Shannon Stapleton/Reuters
The poster for the Broadway show "Spider-Man: Turn Off The Dark" is seen outside the Foxwoods Theatre in New York December 21.

Broadway's accident-prone 'Spider-Man': Will it be worth the trouble?

The web of misfortune is spreading for 'Spider-Man.' A stunt double is hospitalized; performances are canceled; officials are investigating; and on Broadway, rumbles of anger are getting louder.

Spider-Man: Turn Off the Dark,” the Broadway show currently in previews in New York, aspires to redefine the genre with music from Irish rocker Bono and death-defying aerial stuntwork.

But despite such high-flying talent and ambition, it is more rock than roll at the moment. The production faces a spreading web of misfortunes that is casting an ominous shadow over the teen superhero’s leap to the Great White Way.

In the fourth serious injury of the production so far, a Spider-Man stunt double fell 30 feet Monday night and remains hospitalized in serious condition. Government officials from OSHA and the New York Department of Labor have opened an investigation, and Wednesday’s matinee and evening performances were canceled.

The show’s official open date has been pushed back yet again, currently to February 7. Cost overruns reportedly have pushed the budget to some $65 million, nearly twice Broadway’s most expensive musical to date, “Shrek.”

But of course, this is live theater and Broadway is infamous for falling scenery and mishaps both offstage and on, right?

This is different, say a growing chorus of veteran Broadway watchers. Most troubling – particularly to audiences who have been paying premium prices to watch a show-in-process that has halted performances to tweak technicalities more than a few times – is the sense that this is a train wreck that won’t come right in the end.

'An unmitigated disaster'

“No matter how anyone tries to spin, it has been an unmitigated disaster,” says Adam Kluger, a New York public relations pro who adds that he has never seen a production with so many technical problems and serious injuries. The latest injury to the stuntman, Christopher Tierney, he says, “has enraged members of the Broadway community who are wondering if someone has to die on stage before the production is shuttered.”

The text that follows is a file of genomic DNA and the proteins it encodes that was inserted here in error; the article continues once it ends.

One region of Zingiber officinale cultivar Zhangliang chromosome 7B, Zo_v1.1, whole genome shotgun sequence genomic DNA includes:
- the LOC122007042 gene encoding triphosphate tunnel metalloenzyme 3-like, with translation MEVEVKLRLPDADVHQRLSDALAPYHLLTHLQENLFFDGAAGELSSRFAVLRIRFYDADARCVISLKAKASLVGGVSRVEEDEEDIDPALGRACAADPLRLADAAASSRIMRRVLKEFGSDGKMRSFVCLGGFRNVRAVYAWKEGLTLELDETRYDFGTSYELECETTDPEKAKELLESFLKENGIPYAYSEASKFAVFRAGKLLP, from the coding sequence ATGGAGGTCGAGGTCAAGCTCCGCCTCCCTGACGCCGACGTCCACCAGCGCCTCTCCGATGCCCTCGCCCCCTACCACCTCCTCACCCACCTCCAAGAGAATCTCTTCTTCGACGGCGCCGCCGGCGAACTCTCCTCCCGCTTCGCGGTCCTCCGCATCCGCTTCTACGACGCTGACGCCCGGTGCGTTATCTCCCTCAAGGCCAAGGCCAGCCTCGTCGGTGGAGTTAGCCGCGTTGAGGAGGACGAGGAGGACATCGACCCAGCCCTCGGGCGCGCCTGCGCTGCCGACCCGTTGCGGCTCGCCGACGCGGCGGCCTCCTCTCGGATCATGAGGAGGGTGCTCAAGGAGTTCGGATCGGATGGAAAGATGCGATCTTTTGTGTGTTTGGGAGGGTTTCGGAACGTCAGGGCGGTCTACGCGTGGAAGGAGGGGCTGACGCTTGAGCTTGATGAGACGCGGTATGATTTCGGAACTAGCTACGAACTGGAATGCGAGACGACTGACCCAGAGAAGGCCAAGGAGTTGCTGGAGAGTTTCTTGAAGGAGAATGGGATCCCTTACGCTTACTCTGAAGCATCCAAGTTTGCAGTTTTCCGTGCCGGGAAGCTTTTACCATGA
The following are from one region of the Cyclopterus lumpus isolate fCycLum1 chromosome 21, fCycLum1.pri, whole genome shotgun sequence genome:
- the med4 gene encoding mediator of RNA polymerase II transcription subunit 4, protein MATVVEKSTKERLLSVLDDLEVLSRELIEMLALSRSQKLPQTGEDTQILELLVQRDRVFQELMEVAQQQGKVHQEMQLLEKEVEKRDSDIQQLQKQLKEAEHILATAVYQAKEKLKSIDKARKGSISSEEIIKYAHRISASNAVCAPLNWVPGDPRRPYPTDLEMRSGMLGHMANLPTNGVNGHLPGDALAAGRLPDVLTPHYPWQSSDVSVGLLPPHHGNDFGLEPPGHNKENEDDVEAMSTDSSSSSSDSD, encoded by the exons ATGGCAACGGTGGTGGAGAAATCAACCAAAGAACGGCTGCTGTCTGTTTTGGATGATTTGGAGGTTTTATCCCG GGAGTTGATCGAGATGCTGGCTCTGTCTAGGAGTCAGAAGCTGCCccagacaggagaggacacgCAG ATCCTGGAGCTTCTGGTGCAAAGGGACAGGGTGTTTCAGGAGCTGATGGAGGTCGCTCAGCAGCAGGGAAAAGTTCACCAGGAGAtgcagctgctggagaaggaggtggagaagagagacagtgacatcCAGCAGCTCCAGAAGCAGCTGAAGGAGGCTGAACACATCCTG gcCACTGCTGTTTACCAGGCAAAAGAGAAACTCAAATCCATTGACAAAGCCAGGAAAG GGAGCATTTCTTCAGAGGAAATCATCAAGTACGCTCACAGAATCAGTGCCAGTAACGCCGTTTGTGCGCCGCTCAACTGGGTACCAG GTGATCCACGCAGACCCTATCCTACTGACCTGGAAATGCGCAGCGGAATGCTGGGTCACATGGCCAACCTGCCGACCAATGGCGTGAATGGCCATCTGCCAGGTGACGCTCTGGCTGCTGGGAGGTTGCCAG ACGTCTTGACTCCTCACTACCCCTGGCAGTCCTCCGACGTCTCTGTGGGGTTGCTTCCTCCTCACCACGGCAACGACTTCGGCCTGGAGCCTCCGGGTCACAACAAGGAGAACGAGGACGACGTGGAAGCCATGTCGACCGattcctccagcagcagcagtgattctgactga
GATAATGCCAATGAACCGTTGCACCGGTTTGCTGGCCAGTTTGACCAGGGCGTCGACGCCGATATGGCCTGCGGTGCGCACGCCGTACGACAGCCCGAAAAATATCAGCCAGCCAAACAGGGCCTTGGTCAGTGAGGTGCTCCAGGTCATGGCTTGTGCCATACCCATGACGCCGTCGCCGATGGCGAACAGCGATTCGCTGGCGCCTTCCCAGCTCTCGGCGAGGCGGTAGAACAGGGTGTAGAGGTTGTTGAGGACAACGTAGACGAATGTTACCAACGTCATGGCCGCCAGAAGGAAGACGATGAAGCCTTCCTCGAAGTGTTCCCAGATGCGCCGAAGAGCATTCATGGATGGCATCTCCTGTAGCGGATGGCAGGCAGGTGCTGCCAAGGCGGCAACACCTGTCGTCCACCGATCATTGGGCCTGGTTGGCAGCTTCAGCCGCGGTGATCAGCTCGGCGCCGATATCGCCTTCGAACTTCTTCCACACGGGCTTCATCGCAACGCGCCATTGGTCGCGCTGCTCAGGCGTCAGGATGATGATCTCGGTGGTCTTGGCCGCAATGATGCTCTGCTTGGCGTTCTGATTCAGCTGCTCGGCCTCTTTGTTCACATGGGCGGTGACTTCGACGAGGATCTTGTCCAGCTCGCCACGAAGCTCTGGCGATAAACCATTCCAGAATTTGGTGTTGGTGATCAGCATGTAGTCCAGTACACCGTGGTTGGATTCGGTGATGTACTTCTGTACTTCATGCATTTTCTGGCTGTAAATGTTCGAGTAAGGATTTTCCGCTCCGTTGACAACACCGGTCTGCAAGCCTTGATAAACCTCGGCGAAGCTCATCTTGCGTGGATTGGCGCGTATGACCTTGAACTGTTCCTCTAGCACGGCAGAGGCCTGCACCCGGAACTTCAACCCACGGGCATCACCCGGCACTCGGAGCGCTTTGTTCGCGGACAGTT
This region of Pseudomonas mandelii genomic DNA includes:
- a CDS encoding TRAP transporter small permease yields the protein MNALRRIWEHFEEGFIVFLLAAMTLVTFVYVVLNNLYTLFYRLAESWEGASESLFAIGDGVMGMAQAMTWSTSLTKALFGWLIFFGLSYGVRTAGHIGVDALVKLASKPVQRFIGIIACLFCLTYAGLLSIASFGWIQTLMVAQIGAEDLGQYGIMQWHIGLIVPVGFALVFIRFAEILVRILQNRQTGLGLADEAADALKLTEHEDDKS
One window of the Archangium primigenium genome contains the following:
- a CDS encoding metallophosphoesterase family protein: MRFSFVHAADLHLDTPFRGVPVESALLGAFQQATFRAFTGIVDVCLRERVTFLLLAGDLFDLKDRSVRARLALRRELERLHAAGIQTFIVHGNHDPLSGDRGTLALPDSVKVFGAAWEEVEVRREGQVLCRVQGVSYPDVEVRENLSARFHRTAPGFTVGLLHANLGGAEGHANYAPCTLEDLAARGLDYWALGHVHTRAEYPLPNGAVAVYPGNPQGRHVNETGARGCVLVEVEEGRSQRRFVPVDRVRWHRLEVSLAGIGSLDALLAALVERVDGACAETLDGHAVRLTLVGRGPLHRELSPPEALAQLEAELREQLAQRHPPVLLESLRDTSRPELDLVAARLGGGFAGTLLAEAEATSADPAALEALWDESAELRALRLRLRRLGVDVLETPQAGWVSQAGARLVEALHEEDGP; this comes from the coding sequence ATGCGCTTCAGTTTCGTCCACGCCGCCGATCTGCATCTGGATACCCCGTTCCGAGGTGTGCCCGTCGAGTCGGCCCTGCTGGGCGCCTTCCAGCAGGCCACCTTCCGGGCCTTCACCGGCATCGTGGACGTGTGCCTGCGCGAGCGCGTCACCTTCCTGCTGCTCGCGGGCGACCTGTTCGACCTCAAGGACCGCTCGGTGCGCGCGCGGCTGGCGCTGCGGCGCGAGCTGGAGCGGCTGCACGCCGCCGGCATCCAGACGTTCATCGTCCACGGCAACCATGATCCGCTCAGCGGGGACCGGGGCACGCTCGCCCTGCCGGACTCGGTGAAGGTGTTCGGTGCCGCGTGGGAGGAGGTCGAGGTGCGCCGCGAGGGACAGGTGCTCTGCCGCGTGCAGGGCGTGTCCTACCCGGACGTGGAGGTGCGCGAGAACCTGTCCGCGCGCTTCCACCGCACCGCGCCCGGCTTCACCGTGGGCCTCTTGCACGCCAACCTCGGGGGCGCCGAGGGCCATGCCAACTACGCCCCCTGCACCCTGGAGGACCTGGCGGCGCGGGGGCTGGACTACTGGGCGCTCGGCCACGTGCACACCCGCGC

At the center of the storm is Tony-award-winning Director Julie Taymor, the genius behind “The Lion King,” a global franchise now worth some $4 billion that is still running productions around the world. Ms. Taymor issued a statement after the latest accident promising that nothing is more important than the safety of her Spider-Man family members.

“More than likely,” says Mr. Kluger, “those ‘family members’ and the show's nervous investors will be quick to sue the failing production if things don't turn around quickly.”

That may be easier said than done, points out Roger Copeland, a professor of theater and dance at Oberlin College who has followed her career closely and who attended an early “Spider-Man” rehearsal before the preview period opened.

Concept may be a problem

While Mr. Copeland acknowledges that many show elements can change during previews, nonetheless, the fundamental concept may be a large part of the problem.

The goal of putting Peter Parker and his comic book villains up in the air above the audience’s heads, a literal rather than poetic translation of the original tale, is the exact opposite of what Taymor has traditionally done and did so brilliantly even when she has had sizable budgets as with The Lion King.

With that show, Copeland notes, there was no attempt to create a literal African savannah or any animals that paraded across the stage. Instead, she presents “a gorgeous, very abstract representation in the form of puppets and human operators completely visible.”

The attempt, with Spider-Man, to create a live equivalent of the movie is not only difficult, he says, but “it may ultimately be at odds with her own very special gifts.

The widely-held perception that the superhero’s theater debut is not only in technical but conceptual trouble exists for good reason, says Kim Masters, The Hollywood Reporter’s editor-at-large, who covers the business of entertainment.

The production team behind the show is short on Broadway experience except for Taymor herself. And notes, Ms. Masters, “Taymor is not known for her strengths on story and character.”

In the end, audience satisfaction will be the determining factor for a production that now must run nearly half a decade merely to recoup its investment. Early signs are not good. At a Dec. 11 preview, Mark Cohen, an industry executive sitting in a pricey box seat observed, “We came thinking that either the show would be amazing or terrible.” But in the end, he says with a shrug, it’s only “eh.”

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